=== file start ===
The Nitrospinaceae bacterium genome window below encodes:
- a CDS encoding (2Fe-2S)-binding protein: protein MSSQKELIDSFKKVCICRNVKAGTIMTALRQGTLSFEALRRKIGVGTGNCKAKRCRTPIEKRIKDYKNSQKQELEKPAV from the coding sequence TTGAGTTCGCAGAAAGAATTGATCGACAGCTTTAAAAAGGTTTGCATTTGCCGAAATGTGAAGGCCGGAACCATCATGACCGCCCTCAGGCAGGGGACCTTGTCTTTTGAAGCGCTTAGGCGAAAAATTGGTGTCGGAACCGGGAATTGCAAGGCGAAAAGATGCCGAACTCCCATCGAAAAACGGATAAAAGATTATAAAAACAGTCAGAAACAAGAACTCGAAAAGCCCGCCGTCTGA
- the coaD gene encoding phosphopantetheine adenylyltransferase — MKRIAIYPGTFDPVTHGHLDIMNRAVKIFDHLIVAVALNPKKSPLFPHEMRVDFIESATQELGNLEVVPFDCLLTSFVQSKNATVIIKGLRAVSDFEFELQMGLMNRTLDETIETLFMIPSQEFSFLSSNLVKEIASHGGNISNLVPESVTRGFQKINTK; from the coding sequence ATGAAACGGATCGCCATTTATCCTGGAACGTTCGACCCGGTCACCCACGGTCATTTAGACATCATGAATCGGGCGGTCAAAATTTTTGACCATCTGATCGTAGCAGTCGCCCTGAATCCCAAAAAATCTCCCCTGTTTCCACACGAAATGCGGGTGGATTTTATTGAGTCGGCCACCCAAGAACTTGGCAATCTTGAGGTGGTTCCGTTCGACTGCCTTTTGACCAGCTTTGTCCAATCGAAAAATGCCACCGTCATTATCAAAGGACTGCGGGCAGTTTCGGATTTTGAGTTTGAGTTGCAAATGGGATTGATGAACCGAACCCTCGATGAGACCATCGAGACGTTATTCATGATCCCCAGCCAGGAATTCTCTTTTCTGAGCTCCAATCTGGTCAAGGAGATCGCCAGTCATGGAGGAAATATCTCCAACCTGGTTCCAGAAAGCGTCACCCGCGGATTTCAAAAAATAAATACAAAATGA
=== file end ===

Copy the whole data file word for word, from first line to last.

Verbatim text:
The Nitrospinaceae bacterium genome window below encodes:
- a CDS encoding (2Fe-2S)-binding protein: protein MSSQKELIDSFKKVCICRNVKAGTIMTALRQGTLSFEALRRKIGVGTGNCKAKRCRTPIEKRIKDYKNSQKQELEKPAV from the coding sequence TTGAGTTCGCAGAAAGAATTGATCGACAGCTTTAAAAAGGTTTGCATTTGCCGAAATGTGAAGGCCGGAACCATCATGACCGCCCTCAGGCAGGGGACCTTGTCTTTTGAAGCGCTTAGGCGAAAAATTGGTGTCGGAACCGGGAATTGCAAGGCGAAAAGATGCCGAACTCCCATCGAAAAACGGATAAAAGATTATAAAAACAGTCAGAAACAAGAACTCGAAAAGCCCGCCGTCTGA
- the coaD gene encoding phosphopantetheine adenylyltransferase — MKRIAIYPGTFDPVTHGHLDIMNRAVKIFDHLIVAVALNPKKSPLFPHEMRVDFIESATQELGNLEVVPFDCLLTSFVQSKNATVIIKGLRAVSDFEFELQMGLMNRTLDETIETLFMIPSQEFSFLSSNLVKEIASHGGNISNLVPESVTRGFQKINTK; from the coding sequence ATGAAACGGATCGCCATTTATCCTGGAACGTTCGACCCGGTCACCCACGGTCATTTAGACATCATGAATCGGGCGGTCAAAATTTTTGACCATCTGATCGTAGCAGTCGCCCTGAATCCCAAAAAATCTCCCCTGTTTCCACACGAAATGCGGGTGGATTTTATTGAGTCGGCCACCCAAGAACTTGGCAATCTTGAGGTGGTTCCGTTCGACTGCCTTTTGACCAGCTTTGTCCAATCGAAAAATGCCACCGTCATTATCAAAGGACTGCGGGCAGTTTCGGATTTTGAGTTTGAGTTGCAAATGGGATTGATGAACCGAACCCTCGATGAGACCATCGAGACGTTATTCATGATCCCCAGCCAGGAATTCTCTTTTCTGAGCTCCAATCTGGTCAAGGAGATCGCCAGTCATGGAGGAAATATCTCCAACCTGGTTCCAGAAAGCGTCACCCGCGGATTTCAAAAAATAAATACAAAATGA